Swift Is Old, Why Should I Use it?
The Linux Foundation | 21 December 2016
With emerging technology, there can be the thought that old is not good. It could lack the features and performance the business requires. Cloud technology changes so much, do we still need something like Swift that predates OpenStack?
To answer this question, we must understand Swift’s unique architecture. Only with Swift can we harness the power of the BLOB.
A central concept to Swift is the Binary Large OBject (BLOB). Instead of block storage, data is divided into some number of binary streams. Any file, of any format, can be reduced to a series of ones and zeros, sometimes referred to as serialization. Start at the first bit of a file and count ones and zeros until you have a block, a megabyte or even five gigabytes. This becomes an object. The next number of bits becomes an object until there is no more file to divide into objects. These objects can be stored locally or sent to a Swift proxy server. The proxy server will send the object to a series of storage servicers where memcached will accept the object, at memory speeds. Definitely an advantage in the days before inexpensive solid state drives.
These independent objects can be placed anywhere, as long as they can be brought back together in the same order, which is what Swift does on our behalf through services. Swift uses three services to track the blobs, where they are stored, and who owns them:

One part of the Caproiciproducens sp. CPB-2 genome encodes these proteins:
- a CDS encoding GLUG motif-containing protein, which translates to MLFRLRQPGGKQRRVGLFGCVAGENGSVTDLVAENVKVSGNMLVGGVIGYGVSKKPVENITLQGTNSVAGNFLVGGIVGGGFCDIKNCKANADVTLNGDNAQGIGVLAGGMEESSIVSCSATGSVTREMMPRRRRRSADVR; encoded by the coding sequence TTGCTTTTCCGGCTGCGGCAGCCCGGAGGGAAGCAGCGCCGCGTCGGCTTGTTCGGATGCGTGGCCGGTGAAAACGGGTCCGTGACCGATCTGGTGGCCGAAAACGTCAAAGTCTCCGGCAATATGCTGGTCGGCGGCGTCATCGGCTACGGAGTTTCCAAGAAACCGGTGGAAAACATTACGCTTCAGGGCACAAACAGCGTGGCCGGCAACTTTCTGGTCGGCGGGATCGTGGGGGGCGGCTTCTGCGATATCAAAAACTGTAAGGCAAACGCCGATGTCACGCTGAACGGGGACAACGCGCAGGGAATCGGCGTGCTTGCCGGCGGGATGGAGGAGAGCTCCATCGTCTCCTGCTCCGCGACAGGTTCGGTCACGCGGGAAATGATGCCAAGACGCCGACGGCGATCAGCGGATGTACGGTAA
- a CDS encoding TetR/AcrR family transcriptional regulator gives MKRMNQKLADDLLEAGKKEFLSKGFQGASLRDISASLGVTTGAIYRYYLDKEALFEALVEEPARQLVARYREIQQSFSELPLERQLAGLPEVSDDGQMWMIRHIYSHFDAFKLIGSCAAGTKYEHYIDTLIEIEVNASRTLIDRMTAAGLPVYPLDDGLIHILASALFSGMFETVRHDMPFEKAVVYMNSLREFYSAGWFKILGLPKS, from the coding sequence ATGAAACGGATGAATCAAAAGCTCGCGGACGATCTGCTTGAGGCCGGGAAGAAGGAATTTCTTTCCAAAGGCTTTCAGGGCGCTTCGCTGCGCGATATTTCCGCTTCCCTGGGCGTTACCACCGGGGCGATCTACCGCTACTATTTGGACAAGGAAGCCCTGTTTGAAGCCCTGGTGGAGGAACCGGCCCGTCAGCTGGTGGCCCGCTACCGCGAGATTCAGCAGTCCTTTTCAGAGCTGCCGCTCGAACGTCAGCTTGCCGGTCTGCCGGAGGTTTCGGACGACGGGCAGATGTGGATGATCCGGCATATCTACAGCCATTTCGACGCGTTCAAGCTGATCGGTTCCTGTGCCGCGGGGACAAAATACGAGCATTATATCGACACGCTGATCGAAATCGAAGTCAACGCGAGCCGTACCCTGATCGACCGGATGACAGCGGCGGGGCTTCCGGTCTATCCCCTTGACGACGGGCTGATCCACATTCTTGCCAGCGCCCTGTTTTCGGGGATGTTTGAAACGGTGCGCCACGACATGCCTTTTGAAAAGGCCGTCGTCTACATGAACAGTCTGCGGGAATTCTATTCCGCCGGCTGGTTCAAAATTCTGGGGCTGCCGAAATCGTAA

These services can be deployed on the same system, or individually across several systems. This allows the Swift cluster to scale and meet the changing needs of the storage. The three services are independant of one another and distribute their data among the available nodes. The distribution has led to the use of the term “ring services.” The distribution among the object, container, and account rings is not round-robin, as the name might imply. Instead it uses an algorithm that includes the device partition index and weights to determine which node the object or its replicas should store the object.
The Object Servers are responsible for storing the actual blobs. The object is stored as a file while the metadata is stored in extended attributes (xattrs). As long as the local filesystem supports xattrs you should be able to use it for local storage. Each node could use its own filesystem, no need for the entire cluster to be the same.
The objects are stored relative to a container. The Container Server keeps a database of which objects are in which containers. It also maintains a total number of objects and how much storage each container is using.
The third of the “ring services” tracks container ownership and is maintained by the Account Server.
While the most common deployment of Swift is that each new node runs all three services, it can be easily changed as necessary. Some services may be more active than others, and the node resource demands can be different per ring as well. The flexibility of Swift means we can change our cluster to meet the storage demands for size or speed as necessary. We can deploy more Object Servers without the need to use resources for additional Account Servers.
Swift architecture frees us from the common constraints often found with NAS systems. We can store any data, anywhere we want, on whichever hardware we want. There is no vendor lock. Rackspace developed a forward thinking solution to cloud storage. As an open source tool it has revolutionised enterprise storage.
I discuss Swift in more detail in my recent Linux Foundation webinar on OpenStack: Exploring Object Storage with Ceph and Swift.
Watch the full webinar on demand now (login required).
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